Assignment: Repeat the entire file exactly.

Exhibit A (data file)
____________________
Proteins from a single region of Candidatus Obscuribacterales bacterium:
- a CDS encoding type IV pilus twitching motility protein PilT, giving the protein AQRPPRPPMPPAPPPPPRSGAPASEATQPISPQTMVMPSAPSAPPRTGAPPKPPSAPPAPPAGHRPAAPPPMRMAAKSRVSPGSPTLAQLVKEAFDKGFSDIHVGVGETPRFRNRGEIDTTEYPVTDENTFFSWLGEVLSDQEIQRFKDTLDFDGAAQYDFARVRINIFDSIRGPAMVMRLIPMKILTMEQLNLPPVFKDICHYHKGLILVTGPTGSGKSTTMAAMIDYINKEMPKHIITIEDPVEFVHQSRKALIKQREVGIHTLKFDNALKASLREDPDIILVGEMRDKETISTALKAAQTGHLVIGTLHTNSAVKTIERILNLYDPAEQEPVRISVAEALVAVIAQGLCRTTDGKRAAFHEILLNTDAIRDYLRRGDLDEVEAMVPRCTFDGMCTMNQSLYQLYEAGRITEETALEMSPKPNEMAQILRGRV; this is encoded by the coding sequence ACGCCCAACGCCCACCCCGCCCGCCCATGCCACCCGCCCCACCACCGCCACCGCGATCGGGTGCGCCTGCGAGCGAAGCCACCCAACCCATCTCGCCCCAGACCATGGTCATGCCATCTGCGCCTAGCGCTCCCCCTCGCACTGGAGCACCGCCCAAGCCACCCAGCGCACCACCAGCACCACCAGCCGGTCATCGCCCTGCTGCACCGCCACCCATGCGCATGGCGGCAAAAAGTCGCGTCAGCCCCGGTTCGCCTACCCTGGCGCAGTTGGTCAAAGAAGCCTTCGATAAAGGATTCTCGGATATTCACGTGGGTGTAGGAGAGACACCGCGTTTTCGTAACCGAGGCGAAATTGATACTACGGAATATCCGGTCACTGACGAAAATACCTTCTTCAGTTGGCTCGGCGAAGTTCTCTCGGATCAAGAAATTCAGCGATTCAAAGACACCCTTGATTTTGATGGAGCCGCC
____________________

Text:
Proteins from a single region of Candidatus Obscuribacterales bacterium:
- a CDS encoding type IV pilus twitching motility protein PilT, giving the protein AQRPPRPPMPPAPPPPPRSGAPASEATQPISPQTMVMPSAPSAPPRTGAPPKPPSAPPAPPAGHRPAAPPPMRMAAKSRVSPGSPTLAQLVKEAFDKGFSDIHVGVGETPRFRNRGEIDTTEYPVTDENTFFSWLGEVLSDQEIQRFKDTLDFDGAAQYDFARVRINIFDSIRGPAMVMRLIPMKILTMEQLNLPPVFKDICHYHKGLILVTGPTGSGKSTTMAAMIDYINKEMPKHIITIEDPVEFVHQSRKALIKQREVGIHTLKFDNALKASLREDPDIILVGEMRDKETISTALKAAQTGHLVIGTLHTNSAVKTIERILNLYDPAEQEPVRISVAEALVAVIAQGLCRTTDGKRAAFHEILLNTDAIRDYLRRGDLDEVEAMVPRCTFDGMCTMNQSLYQLYEAGRITEETALEMSPKPNEMAQILRGRV; this is encoded by the coding sequence ACGCCCAACGCCCACCCCGCCCGCCCATGCCACCCGCCCCACCACCGCCACCGCGATCGGGTGCGCCTGCGAGCGAAGCCACCCAACCCATCTCGCCCCAGACCATGGTCATGCCATCTGCGCCTAGCGCTCCCCCTCGCACTGGAGCACCGCCCAAGCCACCCAGCGCACCACCAGCACCACCAGCCGGTCATCGCCCTGCTGCACCGCCACCCATGCGCATGGCGGCAAAAAGTCGCGTCAGCCCCGGTTCGCCTACCCTGGCGCAGTTGGTCAAAGAAGCCTTCGATAAAGGATTCTCGGATATTCACGTGGGTGTAGGAGAGACACCGCGTTTTCGTAACCGAGGCGAAATTGATACTACGGAATATCCGGTCACTGACGAAAATACCTTCTTCAGTTGGCTCGGCGAAGTTCTCTCGGATCAAGAAATTCAGCGATTCAAAGACACCCTTGATTTTGATGGAGCCGCC